- Paperback: 400 pages
- Publisher: Vintage; New edition edition (1 Jan. 2004)
- Language: English
- ISBN-10: 0099446995
- ISBN-13: 978-0099446996
- Product Dimensions: 13.2 x 2.7 x 19.9 cm
- Average Customer Review: 3 customer reviews
- Amazon Bestsellers Rank: 418,274 in Books (See Top 100 in Books)
The Petty Details of So-and-So's Life Paperback – 1 Jan 2004
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The remarkable new novel by the acclaimed author of Mouthing the Words.
From the Back Cover
Camilla Gibb's new novel tells the unusual story of two siblings, Emma and Blue, who, despite an almost telepathic connection, respond to the disruptions of their childhood and the sudden disappearance of their explosive father in remarkably different ways.
In her father's absence, Emma travels vast distances, both internal and external, in pursuit of a new family, and discovers a sense of belonging in the most unexpected of places. Blue, her burly, tattoo-stamped brother, haunted by the brutal, criticizing voice of their father, sets off on a cross-country search for their elusive parent. In the novel's powerful conclusion, brother and sister find value in each other's quest, reconciled to the fact that one can love without ever truly understanding the other. --Ce texte fait référence à l'édition Paperback.
Top customer reviews
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As the book shifts from brother to sister narrator you find yourself siding with each sibling in his/her quest for knowledge and happiness and fight to break away from their past.
For a story which bases itself through the span of two lives it's a quick moving story which really captures life and the stronghold that your parents have in your future even when they are not there.
The easy language and quick visual imagery that the book sets makes this an easy and good read, I read it in less than a day. It's a book I would recommend to most.
Oliver and Elaine Taylor and their children Emma and Llewellyn (Blue) seem to be a pretty dysfunctional family.
Oliver thinks of himself as an inventor, with a head full of largely unrealistic ideas for amazing inventions. He opts out of family life to live in the garage, then moving on to be a squatter in a disused building. He only keeps in touch with Blue, which is a source of pain for Emma.
Elaine takes to drink.
Emma leaves home as quickly as she can to live with the first boyfriend who she considers may be in a position to further her future, and then goes away to university.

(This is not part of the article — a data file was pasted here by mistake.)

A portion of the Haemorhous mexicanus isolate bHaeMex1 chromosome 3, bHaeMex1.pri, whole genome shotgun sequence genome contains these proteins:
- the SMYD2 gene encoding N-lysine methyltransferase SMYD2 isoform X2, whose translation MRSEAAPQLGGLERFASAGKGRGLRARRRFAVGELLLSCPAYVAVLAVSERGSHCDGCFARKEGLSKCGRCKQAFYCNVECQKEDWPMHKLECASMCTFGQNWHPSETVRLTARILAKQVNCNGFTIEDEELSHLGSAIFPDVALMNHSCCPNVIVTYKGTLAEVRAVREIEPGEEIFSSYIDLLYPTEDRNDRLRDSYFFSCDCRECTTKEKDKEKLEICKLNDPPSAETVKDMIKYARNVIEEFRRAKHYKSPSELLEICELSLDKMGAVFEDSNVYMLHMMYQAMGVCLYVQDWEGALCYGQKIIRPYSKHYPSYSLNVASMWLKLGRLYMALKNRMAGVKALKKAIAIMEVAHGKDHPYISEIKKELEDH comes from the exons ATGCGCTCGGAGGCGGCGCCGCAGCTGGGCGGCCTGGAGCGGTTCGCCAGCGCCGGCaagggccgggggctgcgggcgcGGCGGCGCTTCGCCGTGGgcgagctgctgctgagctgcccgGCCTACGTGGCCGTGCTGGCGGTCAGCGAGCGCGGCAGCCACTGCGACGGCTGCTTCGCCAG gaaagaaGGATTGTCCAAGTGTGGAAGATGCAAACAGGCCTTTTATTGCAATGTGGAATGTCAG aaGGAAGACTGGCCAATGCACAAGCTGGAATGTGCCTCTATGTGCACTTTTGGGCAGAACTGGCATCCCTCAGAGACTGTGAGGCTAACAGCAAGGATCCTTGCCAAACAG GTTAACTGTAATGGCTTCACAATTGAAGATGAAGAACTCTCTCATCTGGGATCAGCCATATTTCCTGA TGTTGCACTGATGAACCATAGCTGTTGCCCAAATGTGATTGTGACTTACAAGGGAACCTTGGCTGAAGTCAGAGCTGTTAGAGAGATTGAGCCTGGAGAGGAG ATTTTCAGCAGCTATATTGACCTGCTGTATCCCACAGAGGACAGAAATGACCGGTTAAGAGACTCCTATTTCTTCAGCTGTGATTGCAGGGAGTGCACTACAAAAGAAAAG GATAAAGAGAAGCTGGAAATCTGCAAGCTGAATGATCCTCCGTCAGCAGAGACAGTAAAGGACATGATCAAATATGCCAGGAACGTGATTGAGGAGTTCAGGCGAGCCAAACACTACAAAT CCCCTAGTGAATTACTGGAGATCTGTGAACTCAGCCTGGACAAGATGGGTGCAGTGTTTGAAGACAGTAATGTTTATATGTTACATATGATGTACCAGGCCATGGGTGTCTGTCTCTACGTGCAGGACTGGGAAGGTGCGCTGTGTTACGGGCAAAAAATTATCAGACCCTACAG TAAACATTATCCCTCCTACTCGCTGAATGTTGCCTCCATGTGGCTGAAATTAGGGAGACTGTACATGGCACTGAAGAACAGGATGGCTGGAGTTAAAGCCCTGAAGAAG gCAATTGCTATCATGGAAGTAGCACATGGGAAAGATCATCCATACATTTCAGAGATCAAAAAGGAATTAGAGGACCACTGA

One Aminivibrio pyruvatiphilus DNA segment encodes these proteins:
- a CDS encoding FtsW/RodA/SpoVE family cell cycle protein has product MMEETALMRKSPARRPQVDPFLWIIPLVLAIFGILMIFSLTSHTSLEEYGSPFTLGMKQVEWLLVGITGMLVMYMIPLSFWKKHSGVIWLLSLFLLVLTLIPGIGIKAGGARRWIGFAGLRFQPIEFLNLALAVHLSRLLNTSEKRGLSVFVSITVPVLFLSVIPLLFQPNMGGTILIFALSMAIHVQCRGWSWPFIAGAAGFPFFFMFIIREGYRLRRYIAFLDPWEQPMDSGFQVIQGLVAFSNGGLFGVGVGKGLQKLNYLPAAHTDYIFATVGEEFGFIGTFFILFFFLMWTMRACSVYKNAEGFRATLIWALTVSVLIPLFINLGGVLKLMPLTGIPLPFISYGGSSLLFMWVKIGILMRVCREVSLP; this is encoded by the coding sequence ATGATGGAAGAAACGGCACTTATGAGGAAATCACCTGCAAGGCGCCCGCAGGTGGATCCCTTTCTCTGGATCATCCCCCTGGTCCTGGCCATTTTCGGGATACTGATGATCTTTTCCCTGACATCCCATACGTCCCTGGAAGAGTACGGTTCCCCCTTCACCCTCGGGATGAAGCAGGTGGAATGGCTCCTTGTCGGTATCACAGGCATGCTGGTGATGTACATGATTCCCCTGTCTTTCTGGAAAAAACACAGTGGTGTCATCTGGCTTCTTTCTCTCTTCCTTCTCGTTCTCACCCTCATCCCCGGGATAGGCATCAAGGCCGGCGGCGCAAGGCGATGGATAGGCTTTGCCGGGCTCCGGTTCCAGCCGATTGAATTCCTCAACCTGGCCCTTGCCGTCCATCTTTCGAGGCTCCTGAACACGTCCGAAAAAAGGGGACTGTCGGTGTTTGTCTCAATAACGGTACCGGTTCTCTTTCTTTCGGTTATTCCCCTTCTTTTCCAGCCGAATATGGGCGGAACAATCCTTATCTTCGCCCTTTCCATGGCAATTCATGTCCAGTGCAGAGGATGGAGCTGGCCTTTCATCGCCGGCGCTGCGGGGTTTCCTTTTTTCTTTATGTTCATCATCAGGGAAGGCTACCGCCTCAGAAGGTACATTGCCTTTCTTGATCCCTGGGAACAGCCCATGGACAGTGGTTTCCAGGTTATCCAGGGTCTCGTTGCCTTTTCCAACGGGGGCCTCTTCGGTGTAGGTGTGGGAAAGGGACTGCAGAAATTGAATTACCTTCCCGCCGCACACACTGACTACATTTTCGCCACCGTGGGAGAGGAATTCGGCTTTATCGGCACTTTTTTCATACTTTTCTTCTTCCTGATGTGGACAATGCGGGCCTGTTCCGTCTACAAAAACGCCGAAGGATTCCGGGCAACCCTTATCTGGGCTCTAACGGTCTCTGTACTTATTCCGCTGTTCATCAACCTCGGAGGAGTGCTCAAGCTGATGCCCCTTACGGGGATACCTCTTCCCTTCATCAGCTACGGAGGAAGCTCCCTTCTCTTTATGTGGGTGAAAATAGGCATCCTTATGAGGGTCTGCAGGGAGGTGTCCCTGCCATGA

When Oliver finally disappears without trace Blue tries to find him.
All four are damaged in some way. All can be self-destructive, only some can be healed.
Fascinating, if uncomfortable at times.
Most helpful customer reviews on Amazon.com
If great writing ultimately exposes the true condition of human existence - no holds barred, then Camilla Gibb's stunning novel, The Petty Details of So-and-so's Life, succeeds on a grand scale. One needn't search this book for those sought after kernels of truth - they are all abound...the good, the bad and the really funny.
The book is about the painful and lonely struggle of two essentially abandoned siblings, Emma and Blue Taylor, bound together on both a psychic and emotional level that is as inspiring as it is heartbreaking. But is shared pain enough to support them on their quests to emerge from the ruins of Dysfunction? Ms. Gibb's characters lead the reader on a hard-edged journey of the picaresque that explores the two rather disparate roads taken. Emma battles to succeed in the comfort of upper class life - the right man, the nice house and a promising academic career. Meanwhile, Blue, the tattoo artist, discovers meaning - at least for a while, but in a far less respectable venue. How does strip-joint sound?
But the haunting echoes of their past are never far away; Deranged Dad wastes away in the junkyard, pathetically clinging to delusions of grandeur and mom is an ex-hippie who personifies all of the failed ideals of the Peace and Love Generation. Everybody has skeletons in their closets, but what do you when yours are out on the loose? Welcome to a day in the life of the Taylor kids.
Gibb's writing is clear and crisp, with hilarious bits strewn throughout the novel. Let's face it - sometimes pathetic is just plain funny, it's also a nice break from the intensity of a novel that never lets down. Petty Details is the voice of the disaffected, the disenfranchised, the distressed...it is the voice of humanity.
Their lives are told as a collection of details – little events and stories that shaped who they were and how they would cope.
The characters always seem to be on the verge of overcoming their history and regardless of the misfortune they experience, they strive to continue. Really that is what the sum of life is.
I thought it was wonderfully written and poetic. I grew to love the characters and I didn’t want it to end. I highly recommend this novel.
The characters grabbed me from the get go. Blue, the brother, falls for a stripper and opens a tattoo parlour. His character is written with an authenticity that made me see tattooed, stripper loving men in a different light. Likewise, his sister Emma has her own personal demons to confront until she eventually discovers she's a lesbian.
Insightful look at human nature.